SAS men go under cover to assess Olympic terror risk

But two soldiers are arrested on suspicion of leaking counter-terror operation to broadcaster
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The Independent Online

Undercover SAS men have been scouting major shopping centres in London to assess the capital's vulnerability to a Mumbai-style shooting during the 2012 Olympics, The Independent on Sunday can reveal. And two SAS men suspected of leaking details of the classified counter-terror operation have been arrested on suspicion of breaching the Official Secrets Act, according to security sources.

The men, who have not been named, are in their 30s and have been bailed until next month. It is understood they are alleged to have been in the process of passing details of the operation to a British broadcaster. A report is being drawn up for the Crown Prosecution Service, which will decide whether they will face criminal charges.

Confirmation of the arrests, which took place last month, emerged yesterday, and Whitehall officials described the allegations as "very serious".

The vulnerability of shopping centres to terror threats is echoed in a report published this week warning that Islamic extremists are "highly likely" to mount terror attacks at the games next year. "Soft targets" such as shopping centres, pubs and public transport are "more likely to see successful attacks" than Olympic events themselves, according to the report by risk consultants Exclusive Analysis.

Pubs around Leicester Square or Covent Garden, as well as the Javelin Shuttle high-speed train from St Pancras in central London to Stratford International, which will carry up to 25,000 people an hour during the Games, are cited as potential targets.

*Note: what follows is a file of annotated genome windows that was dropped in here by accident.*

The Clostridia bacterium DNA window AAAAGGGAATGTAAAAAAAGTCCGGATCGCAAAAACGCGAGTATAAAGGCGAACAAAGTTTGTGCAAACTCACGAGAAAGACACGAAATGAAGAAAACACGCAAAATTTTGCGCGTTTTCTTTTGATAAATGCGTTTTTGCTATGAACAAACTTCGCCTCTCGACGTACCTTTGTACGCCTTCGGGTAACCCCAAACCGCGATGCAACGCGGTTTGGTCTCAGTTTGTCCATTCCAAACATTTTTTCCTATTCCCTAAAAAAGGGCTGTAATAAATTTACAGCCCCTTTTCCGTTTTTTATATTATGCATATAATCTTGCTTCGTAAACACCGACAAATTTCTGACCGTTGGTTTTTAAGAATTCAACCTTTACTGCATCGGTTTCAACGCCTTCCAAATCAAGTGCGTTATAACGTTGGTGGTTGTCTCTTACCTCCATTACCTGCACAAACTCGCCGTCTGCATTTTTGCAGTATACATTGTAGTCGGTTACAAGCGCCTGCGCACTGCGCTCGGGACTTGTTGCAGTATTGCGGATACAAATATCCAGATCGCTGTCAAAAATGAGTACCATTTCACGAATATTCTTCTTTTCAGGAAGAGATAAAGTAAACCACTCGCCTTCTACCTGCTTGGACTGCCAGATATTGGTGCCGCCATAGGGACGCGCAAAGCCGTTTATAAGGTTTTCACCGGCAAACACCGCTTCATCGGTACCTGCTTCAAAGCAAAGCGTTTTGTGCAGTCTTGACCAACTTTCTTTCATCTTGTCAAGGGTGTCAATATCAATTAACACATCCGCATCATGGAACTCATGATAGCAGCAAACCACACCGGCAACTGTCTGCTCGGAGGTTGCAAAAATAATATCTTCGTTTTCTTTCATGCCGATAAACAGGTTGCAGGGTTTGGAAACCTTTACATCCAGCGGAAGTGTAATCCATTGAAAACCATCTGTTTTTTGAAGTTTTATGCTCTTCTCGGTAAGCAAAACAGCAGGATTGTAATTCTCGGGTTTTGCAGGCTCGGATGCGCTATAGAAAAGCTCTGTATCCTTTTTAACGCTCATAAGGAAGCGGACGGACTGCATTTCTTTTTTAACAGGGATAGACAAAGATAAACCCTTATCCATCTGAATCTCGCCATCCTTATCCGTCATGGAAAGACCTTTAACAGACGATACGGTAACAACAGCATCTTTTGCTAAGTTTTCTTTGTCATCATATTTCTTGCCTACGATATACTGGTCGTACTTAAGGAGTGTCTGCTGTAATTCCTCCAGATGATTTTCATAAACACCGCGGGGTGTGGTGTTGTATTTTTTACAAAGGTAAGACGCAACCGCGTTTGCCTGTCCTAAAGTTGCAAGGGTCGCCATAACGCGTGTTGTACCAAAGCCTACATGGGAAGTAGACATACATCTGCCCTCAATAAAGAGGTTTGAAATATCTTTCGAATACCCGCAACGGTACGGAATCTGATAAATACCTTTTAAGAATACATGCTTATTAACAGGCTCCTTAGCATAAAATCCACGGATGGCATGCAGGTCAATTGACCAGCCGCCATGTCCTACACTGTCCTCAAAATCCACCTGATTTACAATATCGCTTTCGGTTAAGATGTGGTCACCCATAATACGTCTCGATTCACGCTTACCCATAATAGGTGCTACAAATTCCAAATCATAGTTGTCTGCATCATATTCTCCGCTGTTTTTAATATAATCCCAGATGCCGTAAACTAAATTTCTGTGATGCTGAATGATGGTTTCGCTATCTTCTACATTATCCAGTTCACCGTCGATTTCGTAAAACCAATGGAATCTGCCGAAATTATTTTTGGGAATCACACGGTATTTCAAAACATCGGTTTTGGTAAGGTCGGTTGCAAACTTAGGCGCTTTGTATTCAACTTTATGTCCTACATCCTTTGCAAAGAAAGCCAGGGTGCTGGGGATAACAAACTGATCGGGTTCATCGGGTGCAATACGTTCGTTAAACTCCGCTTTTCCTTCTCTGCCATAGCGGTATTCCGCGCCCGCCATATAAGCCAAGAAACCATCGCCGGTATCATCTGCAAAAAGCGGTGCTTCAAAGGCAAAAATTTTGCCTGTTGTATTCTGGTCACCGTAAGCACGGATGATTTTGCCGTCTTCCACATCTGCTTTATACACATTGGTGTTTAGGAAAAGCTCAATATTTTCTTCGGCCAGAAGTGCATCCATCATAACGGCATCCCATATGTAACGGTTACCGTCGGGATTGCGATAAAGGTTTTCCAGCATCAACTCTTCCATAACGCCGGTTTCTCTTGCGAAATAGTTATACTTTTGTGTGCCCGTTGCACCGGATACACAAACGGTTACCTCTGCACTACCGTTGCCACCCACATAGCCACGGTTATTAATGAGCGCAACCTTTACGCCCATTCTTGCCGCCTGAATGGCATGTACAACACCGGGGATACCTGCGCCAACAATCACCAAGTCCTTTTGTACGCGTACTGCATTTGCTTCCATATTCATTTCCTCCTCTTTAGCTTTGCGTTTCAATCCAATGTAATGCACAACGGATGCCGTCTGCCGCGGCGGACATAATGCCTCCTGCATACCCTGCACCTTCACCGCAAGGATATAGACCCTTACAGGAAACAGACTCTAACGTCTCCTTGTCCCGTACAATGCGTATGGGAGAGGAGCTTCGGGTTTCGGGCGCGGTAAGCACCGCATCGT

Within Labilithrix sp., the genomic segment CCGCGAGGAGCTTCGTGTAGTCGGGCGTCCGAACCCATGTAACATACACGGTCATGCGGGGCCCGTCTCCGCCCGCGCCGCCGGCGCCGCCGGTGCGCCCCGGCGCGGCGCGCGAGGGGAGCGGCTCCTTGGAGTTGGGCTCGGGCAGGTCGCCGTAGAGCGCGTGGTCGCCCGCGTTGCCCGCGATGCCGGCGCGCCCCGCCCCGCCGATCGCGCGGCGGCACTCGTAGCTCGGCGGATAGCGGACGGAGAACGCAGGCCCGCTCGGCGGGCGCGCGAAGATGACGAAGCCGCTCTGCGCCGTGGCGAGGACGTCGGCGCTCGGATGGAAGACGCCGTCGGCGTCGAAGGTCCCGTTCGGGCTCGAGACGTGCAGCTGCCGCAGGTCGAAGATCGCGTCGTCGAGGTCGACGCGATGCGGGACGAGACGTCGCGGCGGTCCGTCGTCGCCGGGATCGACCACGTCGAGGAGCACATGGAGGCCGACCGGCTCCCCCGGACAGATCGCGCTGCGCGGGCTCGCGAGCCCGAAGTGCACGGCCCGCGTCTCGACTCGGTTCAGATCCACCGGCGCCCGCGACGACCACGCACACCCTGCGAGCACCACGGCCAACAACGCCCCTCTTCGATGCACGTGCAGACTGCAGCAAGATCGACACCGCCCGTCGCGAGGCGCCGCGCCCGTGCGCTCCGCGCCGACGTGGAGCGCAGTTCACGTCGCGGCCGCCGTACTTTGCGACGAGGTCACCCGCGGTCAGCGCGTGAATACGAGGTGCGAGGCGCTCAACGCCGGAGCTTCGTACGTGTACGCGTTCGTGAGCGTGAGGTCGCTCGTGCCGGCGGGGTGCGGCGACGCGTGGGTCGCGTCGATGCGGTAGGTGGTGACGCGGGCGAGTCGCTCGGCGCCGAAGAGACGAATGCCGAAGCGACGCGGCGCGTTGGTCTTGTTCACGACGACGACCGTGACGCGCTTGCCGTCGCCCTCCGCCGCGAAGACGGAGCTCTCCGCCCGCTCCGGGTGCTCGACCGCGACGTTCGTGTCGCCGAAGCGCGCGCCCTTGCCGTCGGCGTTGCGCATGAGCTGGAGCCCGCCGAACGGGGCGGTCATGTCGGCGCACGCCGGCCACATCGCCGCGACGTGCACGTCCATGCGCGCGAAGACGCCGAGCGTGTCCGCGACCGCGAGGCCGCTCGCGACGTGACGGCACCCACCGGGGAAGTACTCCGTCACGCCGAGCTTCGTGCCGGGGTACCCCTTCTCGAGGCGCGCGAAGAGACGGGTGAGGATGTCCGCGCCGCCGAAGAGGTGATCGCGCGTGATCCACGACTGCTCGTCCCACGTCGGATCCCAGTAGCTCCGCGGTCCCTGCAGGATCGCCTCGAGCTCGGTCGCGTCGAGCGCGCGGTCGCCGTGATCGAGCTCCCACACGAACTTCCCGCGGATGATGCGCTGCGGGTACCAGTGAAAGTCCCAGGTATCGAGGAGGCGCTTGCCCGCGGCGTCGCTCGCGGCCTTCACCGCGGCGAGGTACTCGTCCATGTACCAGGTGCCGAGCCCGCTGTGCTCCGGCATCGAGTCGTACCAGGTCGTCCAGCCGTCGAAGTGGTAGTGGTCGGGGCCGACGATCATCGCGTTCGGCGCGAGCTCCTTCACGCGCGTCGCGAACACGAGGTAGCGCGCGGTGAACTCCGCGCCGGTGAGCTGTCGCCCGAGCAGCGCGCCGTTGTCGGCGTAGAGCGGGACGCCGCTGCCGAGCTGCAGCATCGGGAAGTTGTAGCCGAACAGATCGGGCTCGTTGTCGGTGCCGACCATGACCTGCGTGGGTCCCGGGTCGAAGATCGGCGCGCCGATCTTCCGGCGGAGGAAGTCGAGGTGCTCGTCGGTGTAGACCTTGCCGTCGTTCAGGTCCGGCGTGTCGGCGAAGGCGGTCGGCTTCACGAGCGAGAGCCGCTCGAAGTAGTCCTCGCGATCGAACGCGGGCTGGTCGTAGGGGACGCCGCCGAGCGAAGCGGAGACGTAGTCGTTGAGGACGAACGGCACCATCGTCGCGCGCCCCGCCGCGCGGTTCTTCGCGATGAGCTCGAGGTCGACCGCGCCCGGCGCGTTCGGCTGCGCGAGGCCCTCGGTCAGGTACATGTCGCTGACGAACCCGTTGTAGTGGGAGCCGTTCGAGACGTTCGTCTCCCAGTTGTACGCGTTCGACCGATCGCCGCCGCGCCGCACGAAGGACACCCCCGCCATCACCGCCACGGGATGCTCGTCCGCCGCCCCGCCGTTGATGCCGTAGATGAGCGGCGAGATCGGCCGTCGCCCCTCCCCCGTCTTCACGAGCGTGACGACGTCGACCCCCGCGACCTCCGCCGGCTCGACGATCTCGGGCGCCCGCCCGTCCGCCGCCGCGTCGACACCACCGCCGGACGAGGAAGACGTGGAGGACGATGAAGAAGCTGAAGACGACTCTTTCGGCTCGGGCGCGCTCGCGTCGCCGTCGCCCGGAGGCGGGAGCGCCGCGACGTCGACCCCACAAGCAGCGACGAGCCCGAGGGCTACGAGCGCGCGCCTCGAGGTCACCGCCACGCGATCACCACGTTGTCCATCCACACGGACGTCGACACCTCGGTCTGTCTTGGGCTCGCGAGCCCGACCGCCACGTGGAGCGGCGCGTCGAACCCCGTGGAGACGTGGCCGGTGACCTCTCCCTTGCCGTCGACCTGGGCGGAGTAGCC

And the Westfield Stratford City shopping centre, which an estimated 70 per cent of spectators will pass through en route to the Olympics, is "another attractive target, especially for co-ordinated backpack bombs".

Bombers could also evade security checks at large, open-air events at Hyde Park, the report warns. "Small devices... could probably be smuggled in, though these are unlikely to incur mass casualties. Still easier would be a multiple bomb attack against pubs where people are watching events."

It also warns it is "highly likely" there are security gaps in the vetting of Games personnel. The volume of staff required, combined with a reliance on volunteers, will mean it will be relatively easy for criminals and potential terrorists to get through, the report says. This was illustrated by the recent arrests of two G4S security guards at the Olympic Park, after a small amount of Semtex and cocaine was allegedly found during a vehicle search, although terror links have been ruled out.

The report warns that focusing on Islamist terrorism may lead to "oversight, ignorance, underestimation or failure to understand indications of and failure to plan accordingly to prevent attacks by other actors", and cites Republican dissidents as very likely to stage a hoax bomb attack along the Olympic torch relay route. It is likely a terrorist attack "will place an untenable strain on resources and lead to compromises in security efficiency".

A spokesman for the Association of Chief Police Officers (Acpo) claimed the report contains "suppositions" and "inaccuracies which the police service and our partners would question".

Yet a terror attack is highly likely, according to the Government's Olympic security strategy, released last month. Plans envisage a potential increase in threat level to critical, meaning an attack is imminent. Terrorists may try to use "chemical, biological, radiological and nuclear substances", its risk assessment says. This labels the Games "an appealing target", with attacks on public transport "some of the more likely to be attempted".

An intelligence-led approach, taking into account all eventualities, is being taken, an Acpo spokesman said yesterday. He added: "Resourcing the Games... will be a significant challenge for the police service, especially at a time when core funding for the service is being reduced."

Counter-terror policing is being cut by 10 per cent over the next four years, although officials claim funding for Olympic security remains a priority.